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    #1

    Double possesive

    1. John is my friend.
    2. John is a friend of mine.

    A non-native English teacher said that the sentence1 is not natural, we should use the sentence 2. If "John is my friend" is not natural, can we say "John is my best friend"?

    Thanks for your comment.

    p.s I have changed to a larger Pont as per Barb_D's suggestion.


    Last edited by Winwin2011; 04-May-2012 at 14:26.

  1. nedira's Avatar
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    #2

    Re: Double possesive

    Both sentences are fine, but there is a difference between the first sentence and the second one.

    1- John is my friend. It's more specific and personal than the second one. John is a close friend and not just a distant acquaintance.
    2- John is a friend of mine. It's non specific and John is not a particularly a close friend.


  2. FreeToyInside's Avatar
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    #3

    Re: Double possesive

    Sentence 1 is very natural! I'm afraid your teacher gave you bad advice.

    Honestly, in AmE, I can't think of any distinction between the two. The first is just a very general statement that answers the question "who is John?" The second is also fairly general, but can sometimes sound like something will follow, like "John is a friend of mine who went to London last year," or "John was a friend of mine who passed away" or something like that. Of course "John is a friend of mine" with nothing following and is also perfectly acceptable.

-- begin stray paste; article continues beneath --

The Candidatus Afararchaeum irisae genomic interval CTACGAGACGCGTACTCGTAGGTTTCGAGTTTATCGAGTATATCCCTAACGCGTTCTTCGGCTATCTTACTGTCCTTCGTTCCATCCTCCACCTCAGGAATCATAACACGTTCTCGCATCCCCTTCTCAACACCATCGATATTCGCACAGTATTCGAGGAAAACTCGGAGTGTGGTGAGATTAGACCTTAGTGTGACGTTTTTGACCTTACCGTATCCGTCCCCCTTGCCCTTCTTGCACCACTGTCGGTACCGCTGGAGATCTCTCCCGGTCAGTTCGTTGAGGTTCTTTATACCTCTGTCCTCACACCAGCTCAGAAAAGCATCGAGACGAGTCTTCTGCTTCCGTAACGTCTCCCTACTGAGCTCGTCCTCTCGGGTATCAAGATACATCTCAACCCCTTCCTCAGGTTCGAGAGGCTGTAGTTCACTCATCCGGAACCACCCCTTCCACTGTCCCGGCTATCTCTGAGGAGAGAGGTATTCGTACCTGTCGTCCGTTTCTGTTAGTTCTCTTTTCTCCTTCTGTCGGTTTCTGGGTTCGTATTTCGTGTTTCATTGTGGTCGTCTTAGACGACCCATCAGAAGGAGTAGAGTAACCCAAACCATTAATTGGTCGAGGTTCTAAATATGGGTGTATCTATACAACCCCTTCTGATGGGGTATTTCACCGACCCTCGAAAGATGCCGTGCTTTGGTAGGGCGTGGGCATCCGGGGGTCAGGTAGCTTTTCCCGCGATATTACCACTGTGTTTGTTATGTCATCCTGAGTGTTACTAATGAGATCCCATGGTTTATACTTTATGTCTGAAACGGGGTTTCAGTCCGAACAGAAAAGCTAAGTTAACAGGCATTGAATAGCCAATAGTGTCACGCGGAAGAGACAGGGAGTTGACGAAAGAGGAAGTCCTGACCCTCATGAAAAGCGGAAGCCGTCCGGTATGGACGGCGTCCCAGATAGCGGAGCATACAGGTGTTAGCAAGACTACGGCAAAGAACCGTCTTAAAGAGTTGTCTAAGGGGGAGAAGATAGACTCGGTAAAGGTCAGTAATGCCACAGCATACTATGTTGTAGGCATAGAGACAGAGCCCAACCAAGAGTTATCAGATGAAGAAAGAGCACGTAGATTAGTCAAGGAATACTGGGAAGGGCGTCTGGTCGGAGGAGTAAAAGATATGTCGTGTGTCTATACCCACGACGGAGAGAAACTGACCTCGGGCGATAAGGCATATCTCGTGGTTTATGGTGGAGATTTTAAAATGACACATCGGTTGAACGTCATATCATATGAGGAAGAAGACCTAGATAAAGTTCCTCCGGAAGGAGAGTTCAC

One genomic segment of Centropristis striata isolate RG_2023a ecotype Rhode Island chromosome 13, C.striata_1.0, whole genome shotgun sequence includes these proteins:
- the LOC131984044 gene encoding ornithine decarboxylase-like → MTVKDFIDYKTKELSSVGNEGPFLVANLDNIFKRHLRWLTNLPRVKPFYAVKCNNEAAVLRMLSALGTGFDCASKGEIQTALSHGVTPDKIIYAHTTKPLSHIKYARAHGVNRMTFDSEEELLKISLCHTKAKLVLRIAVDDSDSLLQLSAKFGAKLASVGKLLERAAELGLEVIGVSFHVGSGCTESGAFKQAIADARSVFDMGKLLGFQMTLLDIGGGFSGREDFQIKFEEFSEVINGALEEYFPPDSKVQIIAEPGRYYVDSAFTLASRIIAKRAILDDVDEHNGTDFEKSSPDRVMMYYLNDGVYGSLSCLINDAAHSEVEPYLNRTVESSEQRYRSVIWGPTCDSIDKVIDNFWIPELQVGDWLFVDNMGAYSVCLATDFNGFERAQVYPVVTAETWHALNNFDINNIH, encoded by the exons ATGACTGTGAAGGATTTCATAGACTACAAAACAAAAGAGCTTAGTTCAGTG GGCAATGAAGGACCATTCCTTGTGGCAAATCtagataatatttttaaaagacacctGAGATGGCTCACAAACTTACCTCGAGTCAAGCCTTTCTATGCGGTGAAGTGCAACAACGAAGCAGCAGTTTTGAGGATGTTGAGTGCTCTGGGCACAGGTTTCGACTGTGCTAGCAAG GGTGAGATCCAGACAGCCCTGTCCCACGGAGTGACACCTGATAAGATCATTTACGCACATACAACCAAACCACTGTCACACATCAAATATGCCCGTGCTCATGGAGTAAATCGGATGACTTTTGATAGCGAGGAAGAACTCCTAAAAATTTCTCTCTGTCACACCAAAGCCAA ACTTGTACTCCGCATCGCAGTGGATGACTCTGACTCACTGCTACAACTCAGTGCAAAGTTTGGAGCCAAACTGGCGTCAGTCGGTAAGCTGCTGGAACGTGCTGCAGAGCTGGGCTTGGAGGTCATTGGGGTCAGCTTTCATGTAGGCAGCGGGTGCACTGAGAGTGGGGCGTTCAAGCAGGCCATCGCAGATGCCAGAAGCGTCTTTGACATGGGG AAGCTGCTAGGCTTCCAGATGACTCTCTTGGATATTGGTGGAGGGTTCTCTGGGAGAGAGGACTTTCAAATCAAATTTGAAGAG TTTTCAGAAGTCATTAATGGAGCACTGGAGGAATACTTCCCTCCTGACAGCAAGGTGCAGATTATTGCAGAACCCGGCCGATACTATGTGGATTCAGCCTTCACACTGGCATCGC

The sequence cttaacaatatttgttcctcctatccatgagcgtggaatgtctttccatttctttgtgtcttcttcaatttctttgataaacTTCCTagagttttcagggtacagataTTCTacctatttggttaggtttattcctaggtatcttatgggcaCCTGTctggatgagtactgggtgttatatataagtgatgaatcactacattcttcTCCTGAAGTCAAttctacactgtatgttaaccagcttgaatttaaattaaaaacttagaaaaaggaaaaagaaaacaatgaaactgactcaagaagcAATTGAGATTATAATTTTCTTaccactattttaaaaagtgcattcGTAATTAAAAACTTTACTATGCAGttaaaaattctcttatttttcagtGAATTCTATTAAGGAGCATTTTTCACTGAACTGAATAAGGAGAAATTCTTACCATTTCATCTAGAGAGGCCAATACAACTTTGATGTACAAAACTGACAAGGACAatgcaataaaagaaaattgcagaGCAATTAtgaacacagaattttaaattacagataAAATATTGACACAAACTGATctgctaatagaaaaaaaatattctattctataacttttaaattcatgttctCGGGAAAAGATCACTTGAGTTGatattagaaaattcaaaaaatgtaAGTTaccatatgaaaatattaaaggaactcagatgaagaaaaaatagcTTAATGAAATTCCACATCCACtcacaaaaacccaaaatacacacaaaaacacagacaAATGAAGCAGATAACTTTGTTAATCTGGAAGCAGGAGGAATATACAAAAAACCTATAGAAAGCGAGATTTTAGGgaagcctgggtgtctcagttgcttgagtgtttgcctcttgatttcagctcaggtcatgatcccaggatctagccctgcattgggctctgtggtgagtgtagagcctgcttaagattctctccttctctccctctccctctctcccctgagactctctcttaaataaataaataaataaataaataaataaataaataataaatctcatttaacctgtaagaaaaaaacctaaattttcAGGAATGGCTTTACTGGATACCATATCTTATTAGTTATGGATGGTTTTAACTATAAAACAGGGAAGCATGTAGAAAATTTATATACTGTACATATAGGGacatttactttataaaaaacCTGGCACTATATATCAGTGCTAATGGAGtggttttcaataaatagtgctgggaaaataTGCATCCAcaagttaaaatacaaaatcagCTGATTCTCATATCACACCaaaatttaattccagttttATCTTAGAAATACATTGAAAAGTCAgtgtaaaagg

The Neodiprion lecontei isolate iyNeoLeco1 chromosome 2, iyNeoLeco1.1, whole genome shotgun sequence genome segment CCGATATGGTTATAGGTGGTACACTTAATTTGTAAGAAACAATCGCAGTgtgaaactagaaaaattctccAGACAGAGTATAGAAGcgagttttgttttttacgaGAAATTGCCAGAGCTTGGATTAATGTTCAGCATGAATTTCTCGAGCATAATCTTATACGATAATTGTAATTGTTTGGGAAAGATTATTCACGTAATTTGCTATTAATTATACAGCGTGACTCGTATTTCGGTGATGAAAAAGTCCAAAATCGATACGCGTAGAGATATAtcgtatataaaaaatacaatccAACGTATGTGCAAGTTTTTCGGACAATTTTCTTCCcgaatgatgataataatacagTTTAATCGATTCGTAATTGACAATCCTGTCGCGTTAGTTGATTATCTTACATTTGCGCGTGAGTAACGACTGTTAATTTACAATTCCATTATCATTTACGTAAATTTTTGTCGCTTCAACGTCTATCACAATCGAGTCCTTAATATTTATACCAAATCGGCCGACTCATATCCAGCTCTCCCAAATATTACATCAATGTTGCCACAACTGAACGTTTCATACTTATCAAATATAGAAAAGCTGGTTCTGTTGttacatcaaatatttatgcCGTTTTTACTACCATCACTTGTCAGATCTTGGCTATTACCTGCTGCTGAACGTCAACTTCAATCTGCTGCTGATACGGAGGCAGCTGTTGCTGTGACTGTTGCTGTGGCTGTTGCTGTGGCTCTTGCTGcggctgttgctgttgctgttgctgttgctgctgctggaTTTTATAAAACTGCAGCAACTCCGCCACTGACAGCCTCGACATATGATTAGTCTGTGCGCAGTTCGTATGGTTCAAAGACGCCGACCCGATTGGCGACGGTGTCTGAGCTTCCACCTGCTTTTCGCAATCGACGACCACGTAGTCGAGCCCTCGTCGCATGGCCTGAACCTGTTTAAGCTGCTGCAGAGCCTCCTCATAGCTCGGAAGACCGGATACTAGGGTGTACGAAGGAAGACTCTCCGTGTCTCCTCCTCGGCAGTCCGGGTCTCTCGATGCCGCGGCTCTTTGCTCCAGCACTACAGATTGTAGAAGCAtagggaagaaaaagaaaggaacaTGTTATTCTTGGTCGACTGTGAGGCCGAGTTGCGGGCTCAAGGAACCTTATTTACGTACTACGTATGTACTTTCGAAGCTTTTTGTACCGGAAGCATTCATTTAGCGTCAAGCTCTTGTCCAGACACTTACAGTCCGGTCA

(not a teacher, just a language lover)

  3. Barb_D's Avatar
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    #4

    Re: Double possesive

    Winwin, could you please choose a larger font in the future? I can barely read it.
    I'm not a teacher, but I write for a living. Please don't ask me about 2nd conditionals, but I'm a safe bet for what reads well in (American) English.

  4. 5jj's Avatar
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    #5

    Re: Double possesive

    Quote Originally Posted by nedira View Post

    1- John is my friend. It's more specific and personal than the second one. John is a close friend and not just a distant acquaintance.
    2- John is a friend of mine. It's non specific and John is not a particularly a close friend.
    I don't feel that we can say for certain that the friendship in either of these sentences is necessarily closer than in the other.

  5. Barb_D's Avatar
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    #6

    Re: Double possesive

    My thinking is that you use "John is my friend" to show that the relationship is with you (and not someone else).
    Hey, I want to sit next to John. You don't get to sit next to John! John is my friend!
    Who will Peter and John ride with? // Well, John is my friend, so he'll ride with me. Can Peter go in your car?

    And that you use "John is a friend of mine" to answer the question of who this John person is.

    A: So, my sister, my mom, John, and I were...
    B: Wait, who's John?
    A: Oh, John is a friend of mine. Anyway, we were...
    I'm not a teacher, but I write for a living. Please don't ask me about 2nd conditionals, but I'm a safe bet for what reads well in (American) English.

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